I chose Petra myself as a model for my first campaign. Even though I would almost prefer if she were not so well known. But I could not find a woman whom I would visually prefer. I simply terribly like what she looks like, because she has beautiful curves as well as wonderful face.
I used to sew for myself and my children.
We lived within a super community there. We lived in the city of Kokura, it is like when you imagine Brno. It is a city for families and older people, it is kind of quiet. And our children went to a Catholic school, something like Waldorf or Montessori. Parents are very much engaged. In the mornings, we, as mothers, when the children were in the kindergarten, spent our time by making things for the children, we sew things for them and for ourselves. So, in that community it was nothing unusual. I did not stand out or feel different from the others. Only in the beginning it was these mothers who had very much helped me learning Japanese.
I have terribly enjoyed it. I really immersed myself into their cuisine and flower arrangements, simply everything I have had the opportunity to learn from someone, mainly the ink painting. But even so, I´ve had enough over those five years.
I did first go with children to Moravia. We were having our first marital crisis and I spent a year with the children there. The children tried the elementary school which I attended as a child. And after a year when we gave our marriage a second chance, we told ourselves that the children should be in an environment where both parents understand the language of the school. And since then the children are at an international school and they study in English.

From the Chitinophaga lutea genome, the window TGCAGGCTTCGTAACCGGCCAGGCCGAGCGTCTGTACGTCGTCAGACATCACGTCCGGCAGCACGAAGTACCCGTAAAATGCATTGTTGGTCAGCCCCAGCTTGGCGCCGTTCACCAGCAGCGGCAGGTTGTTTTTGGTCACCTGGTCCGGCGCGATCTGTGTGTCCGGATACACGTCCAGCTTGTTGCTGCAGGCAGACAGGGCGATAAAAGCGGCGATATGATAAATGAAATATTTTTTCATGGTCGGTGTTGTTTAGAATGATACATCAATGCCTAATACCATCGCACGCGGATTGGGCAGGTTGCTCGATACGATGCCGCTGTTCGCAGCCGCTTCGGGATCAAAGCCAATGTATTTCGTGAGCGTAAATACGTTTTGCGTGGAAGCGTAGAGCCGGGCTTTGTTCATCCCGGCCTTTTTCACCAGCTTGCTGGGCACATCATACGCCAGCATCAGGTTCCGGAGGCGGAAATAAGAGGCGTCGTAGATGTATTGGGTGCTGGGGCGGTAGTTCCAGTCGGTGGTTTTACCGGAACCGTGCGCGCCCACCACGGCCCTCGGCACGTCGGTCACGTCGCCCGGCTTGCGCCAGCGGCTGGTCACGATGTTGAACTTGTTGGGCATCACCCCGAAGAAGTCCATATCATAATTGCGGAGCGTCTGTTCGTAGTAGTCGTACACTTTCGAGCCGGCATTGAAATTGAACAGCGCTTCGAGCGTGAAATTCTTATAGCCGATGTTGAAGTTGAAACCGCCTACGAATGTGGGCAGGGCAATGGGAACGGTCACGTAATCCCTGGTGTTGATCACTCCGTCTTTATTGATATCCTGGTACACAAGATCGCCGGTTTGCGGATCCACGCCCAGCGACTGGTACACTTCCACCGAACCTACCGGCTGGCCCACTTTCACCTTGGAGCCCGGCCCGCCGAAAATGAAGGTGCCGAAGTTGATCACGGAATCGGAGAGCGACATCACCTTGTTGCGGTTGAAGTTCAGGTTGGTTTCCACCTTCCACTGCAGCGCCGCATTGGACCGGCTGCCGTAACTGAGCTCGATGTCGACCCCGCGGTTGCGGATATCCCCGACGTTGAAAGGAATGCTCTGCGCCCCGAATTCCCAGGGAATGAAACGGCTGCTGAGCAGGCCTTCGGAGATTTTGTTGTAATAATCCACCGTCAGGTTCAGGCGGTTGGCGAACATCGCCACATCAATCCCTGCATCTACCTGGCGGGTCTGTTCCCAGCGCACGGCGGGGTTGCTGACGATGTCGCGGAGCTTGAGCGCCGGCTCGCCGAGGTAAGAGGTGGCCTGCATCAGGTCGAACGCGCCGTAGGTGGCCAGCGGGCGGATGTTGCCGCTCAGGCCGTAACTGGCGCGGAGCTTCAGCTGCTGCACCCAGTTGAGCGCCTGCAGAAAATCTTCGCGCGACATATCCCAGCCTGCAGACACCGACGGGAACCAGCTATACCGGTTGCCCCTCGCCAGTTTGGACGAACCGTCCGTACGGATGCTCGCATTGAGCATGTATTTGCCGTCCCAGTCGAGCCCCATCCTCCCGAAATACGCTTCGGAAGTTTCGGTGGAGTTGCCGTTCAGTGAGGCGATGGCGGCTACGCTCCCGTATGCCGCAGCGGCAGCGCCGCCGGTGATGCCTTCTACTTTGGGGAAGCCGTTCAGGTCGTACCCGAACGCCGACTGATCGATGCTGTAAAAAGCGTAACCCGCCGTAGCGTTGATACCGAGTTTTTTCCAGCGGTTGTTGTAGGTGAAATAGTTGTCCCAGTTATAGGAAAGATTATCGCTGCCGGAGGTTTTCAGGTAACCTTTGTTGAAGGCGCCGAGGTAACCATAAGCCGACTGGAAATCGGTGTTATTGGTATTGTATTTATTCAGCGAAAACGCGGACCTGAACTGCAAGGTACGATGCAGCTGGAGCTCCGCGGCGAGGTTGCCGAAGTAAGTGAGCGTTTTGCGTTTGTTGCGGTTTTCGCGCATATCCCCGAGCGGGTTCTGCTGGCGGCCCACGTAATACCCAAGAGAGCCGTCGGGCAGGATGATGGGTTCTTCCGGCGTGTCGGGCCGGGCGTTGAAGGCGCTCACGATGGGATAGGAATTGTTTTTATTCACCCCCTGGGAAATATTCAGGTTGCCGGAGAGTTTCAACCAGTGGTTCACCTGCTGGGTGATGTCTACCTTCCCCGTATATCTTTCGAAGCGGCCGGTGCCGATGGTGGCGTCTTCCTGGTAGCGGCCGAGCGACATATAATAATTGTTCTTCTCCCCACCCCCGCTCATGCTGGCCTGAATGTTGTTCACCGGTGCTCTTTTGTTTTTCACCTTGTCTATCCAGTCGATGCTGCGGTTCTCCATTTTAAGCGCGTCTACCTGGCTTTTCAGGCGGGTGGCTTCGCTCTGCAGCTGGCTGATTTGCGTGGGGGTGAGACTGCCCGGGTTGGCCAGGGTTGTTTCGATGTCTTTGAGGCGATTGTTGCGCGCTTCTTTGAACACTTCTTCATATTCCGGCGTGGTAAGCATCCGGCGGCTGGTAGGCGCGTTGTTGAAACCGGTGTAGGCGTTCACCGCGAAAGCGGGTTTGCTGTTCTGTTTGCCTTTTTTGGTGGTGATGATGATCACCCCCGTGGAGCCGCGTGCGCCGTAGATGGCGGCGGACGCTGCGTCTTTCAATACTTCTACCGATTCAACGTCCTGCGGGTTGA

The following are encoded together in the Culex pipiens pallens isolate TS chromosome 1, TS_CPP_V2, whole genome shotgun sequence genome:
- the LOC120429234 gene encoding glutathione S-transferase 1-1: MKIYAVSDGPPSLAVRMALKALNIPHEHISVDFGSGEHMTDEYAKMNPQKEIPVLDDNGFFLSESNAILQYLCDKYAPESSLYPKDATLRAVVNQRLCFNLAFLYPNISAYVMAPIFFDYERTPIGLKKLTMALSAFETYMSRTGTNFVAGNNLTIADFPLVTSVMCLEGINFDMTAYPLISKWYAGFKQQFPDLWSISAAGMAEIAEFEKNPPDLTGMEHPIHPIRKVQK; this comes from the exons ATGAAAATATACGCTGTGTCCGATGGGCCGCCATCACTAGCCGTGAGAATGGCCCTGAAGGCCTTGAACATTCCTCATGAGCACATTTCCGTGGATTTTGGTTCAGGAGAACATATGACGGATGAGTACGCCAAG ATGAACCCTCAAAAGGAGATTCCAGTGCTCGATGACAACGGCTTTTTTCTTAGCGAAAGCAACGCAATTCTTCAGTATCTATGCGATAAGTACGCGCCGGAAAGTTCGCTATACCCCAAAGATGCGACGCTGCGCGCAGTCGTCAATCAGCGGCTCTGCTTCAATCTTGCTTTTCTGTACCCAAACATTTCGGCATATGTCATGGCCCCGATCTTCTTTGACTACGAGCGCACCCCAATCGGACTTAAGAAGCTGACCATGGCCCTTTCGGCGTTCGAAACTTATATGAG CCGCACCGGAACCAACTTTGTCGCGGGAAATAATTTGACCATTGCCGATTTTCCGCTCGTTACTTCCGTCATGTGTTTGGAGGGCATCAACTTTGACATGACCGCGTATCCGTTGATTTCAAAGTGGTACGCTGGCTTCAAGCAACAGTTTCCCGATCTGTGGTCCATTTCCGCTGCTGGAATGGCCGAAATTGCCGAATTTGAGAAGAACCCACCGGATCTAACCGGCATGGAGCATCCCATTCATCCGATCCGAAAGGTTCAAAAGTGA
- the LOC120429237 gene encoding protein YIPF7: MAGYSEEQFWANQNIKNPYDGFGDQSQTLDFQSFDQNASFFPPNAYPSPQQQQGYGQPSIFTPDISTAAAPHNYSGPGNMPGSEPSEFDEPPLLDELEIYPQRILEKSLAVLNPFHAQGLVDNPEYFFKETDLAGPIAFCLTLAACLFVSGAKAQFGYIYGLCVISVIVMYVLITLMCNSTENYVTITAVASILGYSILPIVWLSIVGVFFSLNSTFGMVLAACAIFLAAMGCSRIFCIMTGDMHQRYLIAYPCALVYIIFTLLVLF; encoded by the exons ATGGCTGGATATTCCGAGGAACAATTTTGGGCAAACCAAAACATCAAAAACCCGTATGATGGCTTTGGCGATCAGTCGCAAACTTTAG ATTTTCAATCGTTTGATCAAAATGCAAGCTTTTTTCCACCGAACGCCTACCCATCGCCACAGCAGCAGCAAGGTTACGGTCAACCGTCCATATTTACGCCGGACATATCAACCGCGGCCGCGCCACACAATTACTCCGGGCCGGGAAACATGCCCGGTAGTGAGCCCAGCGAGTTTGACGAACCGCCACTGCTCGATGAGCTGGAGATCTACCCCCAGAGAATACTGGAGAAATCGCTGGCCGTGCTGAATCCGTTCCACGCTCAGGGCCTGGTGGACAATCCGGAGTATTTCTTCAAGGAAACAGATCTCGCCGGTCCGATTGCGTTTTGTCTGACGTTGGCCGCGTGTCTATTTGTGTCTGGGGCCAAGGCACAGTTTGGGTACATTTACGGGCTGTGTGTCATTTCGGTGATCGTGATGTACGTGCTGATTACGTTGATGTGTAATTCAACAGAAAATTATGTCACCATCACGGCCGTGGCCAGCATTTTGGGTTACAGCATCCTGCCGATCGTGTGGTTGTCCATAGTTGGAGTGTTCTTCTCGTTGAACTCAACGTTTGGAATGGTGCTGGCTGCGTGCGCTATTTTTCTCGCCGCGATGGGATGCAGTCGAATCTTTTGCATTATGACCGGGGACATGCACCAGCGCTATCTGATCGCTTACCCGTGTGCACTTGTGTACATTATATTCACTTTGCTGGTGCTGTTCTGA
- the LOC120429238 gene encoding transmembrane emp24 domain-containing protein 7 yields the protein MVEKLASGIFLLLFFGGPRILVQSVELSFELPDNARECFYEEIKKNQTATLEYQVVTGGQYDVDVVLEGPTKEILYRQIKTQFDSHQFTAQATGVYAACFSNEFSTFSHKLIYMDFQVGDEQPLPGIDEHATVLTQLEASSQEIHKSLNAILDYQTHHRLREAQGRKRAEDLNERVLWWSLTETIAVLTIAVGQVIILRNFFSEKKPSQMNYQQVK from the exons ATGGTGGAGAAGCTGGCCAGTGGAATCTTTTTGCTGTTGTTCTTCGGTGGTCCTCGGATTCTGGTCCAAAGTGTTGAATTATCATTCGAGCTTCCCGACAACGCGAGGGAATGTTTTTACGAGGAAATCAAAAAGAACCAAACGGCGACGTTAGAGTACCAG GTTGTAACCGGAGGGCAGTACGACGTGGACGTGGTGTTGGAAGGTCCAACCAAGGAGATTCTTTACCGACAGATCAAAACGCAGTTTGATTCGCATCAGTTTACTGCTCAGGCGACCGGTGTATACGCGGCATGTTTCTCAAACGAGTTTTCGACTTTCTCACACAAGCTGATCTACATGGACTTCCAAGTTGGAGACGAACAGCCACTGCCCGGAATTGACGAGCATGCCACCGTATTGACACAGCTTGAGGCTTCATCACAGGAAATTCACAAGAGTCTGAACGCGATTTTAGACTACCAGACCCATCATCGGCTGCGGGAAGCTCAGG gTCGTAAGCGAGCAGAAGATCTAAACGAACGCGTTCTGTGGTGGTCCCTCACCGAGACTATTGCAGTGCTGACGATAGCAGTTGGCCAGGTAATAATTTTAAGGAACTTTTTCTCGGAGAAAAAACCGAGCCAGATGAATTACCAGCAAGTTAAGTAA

I don´t have any problem with Czech education system, quite the contrary. I think that healthcare and education is excellent here, and we have the huge advantage, that at this level it is free for all. What saddens me about Czech schools, is the behaviour of children among themselves. It is really harsh, unnecessarily unkind. And the teachers are usually not a good moral model of how deal with such situations. Oh, I would have wished that the education precisely of those who teach would change. For the teachers to be led to be a moral model.
But perhaps as we all remember from our school years that it is rather an exception. How many teachers can you name about whom you can say: That was an amazing person! One or two. And the rest has favourites, were bossy, failed to resolve any issues fairly, mainly to have the problem quickly dealt with. The nine or eight hours a day in school really shape up the personality of the child. And then they will not be able to in their own lives approach problems within their own team. At the international school this is really far better.
Our domain is custom-made tailoring. We are endeavouring to widen the production and in the salon we are constantly trying to improve and extend what we can offer to our customers. In the past year we have also built a ready-made line for adults as well as children and house textiles. Therefore, I simply still work very hard. But that is because I really enjoy it!